(Last Updated on : 18/04/2014)
Magadha that corresponds roughly to the present Patna and Gaya districts, occupies an important place in the early history of India. The state of Magadha is birthplace of the development of two great religions Buddhism and Jainism. The state of Magadha produced learned scholars like Kautilya, Panini and Patanjali. The existence of the famous universities of Nalanda and Vikrama sila also contributed to the greatness of Magadha. King Vasu of Kum dynasty had conquered Magadha and incorporated it into his empire. After his death, his five sons divided his empire into five portions. Of these five sons, Brihadrath became the independent ruler of Magadha and is said to be the founder of Magadha Empire as well. His capital was 'Girivraj'. The most ambitious and mighty ruler of 'Brihadrath vamsa' was Jarasandha. He conquered many Kshatriya kings. With the help of Ipandavas, Lord Krishna, killed Jarasandha.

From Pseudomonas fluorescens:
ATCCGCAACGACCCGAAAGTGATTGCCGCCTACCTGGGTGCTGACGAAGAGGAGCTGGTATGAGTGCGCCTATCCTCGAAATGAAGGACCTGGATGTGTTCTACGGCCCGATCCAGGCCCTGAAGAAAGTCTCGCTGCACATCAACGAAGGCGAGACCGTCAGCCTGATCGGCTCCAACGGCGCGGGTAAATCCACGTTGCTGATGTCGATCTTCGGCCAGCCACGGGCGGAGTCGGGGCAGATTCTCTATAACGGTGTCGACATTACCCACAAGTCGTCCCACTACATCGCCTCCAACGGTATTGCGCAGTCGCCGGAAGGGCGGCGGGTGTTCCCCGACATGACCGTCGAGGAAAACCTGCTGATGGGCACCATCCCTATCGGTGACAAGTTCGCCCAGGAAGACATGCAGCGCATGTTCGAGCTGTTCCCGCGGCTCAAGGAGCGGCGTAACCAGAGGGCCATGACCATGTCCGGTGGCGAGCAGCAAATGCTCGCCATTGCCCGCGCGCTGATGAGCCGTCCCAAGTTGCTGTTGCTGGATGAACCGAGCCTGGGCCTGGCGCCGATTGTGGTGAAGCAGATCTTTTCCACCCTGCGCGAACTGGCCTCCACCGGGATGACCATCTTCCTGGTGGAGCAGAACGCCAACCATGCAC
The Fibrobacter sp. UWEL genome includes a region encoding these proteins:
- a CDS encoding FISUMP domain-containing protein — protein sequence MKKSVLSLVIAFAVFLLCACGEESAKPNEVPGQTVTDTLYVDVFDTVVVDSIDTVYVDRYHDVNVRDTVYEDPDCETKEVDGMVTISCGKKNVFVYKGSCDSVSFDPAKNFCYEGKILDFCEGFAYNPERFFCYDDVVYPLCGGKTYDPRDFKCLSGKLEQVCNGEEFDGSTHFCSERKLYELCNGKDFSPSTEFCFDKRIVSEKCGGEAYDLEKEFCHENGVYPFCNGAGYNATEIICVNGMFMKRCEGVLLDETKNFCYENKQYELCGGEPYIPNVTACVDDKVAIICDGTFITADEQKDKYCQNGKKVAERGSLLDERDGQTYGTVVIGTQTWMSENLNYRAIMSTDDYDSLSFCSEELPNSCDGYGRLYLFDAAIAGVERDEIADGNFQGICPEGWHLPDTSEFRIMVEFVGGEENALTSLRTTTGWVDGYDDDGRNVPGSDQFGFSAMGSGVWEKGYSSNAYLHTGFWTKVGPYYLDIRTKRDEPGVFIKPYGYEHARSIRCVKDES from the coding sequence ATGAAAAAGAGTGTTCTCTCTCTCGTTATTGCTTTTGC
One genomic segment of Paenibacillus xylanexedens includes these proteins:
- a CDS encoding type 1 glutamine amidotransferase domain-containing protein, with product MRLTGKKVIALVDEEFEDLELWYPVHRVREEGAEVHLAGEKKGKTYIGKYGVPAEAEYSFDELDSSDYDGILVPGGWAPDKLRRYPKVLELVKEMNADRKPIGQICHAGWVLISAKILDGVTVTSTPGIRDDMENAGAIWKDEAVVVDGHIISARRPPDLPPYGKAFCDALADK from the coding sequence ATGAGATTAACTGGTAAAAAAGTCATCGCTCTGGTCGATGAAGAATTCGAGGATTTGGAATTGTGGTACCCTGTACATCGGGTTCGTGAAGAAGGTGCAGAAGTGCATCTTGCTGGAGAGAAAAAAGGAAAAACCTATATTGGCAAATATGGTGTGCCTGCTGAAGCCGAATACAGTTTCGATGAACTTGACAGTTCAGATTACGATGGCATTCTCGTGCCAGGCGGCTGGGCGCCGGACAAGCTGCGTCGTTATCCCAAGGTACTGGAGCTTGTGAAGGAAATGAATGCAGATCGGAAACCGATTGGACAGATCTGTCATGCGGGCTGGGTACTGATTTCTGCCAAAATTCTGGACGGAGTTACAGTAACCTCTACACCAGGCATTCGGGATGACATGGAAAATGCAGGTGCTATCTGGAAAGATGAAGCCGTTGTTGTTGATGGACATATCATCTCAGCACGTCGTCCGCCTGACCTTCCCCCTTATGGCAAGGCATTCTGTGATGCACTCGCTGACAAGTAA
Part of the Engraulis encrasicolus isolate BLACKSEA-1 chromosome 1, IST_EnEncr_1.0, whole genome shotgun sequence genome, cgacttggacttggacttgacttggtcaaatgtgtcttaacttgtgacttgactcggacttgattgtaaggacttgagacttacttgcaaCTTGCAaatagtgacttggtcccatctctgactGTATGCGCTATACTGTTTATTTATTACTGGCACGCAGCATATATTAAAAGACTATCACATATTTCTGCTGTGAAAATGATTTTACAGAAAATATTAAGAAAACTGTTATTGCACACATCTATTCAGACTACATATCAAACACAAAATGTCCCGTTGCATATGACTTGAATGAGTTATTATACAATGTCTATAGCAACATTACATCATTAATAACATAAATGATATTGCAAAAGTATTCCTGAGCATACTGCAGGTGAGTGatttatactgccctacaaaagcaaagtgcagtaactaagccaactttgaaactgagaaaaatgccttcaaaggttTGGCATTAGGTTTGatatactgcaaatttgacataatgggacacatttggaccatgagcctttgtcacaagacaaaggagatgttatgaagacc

The decline of Magadha started after Jarasandha. Ripunjaya was the last king of this dynasty but his minister Pulika killed him and ascended the throne. Pulika had two sons, namely Balaka, and Pradotya. Pulika made Pradotya the ruler of Avanti and Balak became the ruler of Magadha. After some time a Samanta named Pulak killed Balaka and made his son Bimbisara, the ruler of Magadha. Bimbisara became the king of Magadha in 603 B.C. at the age of 15 and from this time the rise of Magadha started. Dr. Ray Choudhry observes, "The early dynastic history .of Magadha is shrouded is darkness. We have occasional glimpses of warlords and statesmen, some probably entirely mythical, other having mere appearance of a leader. The history commences with the famous Bimbisara of Haryanka Kula."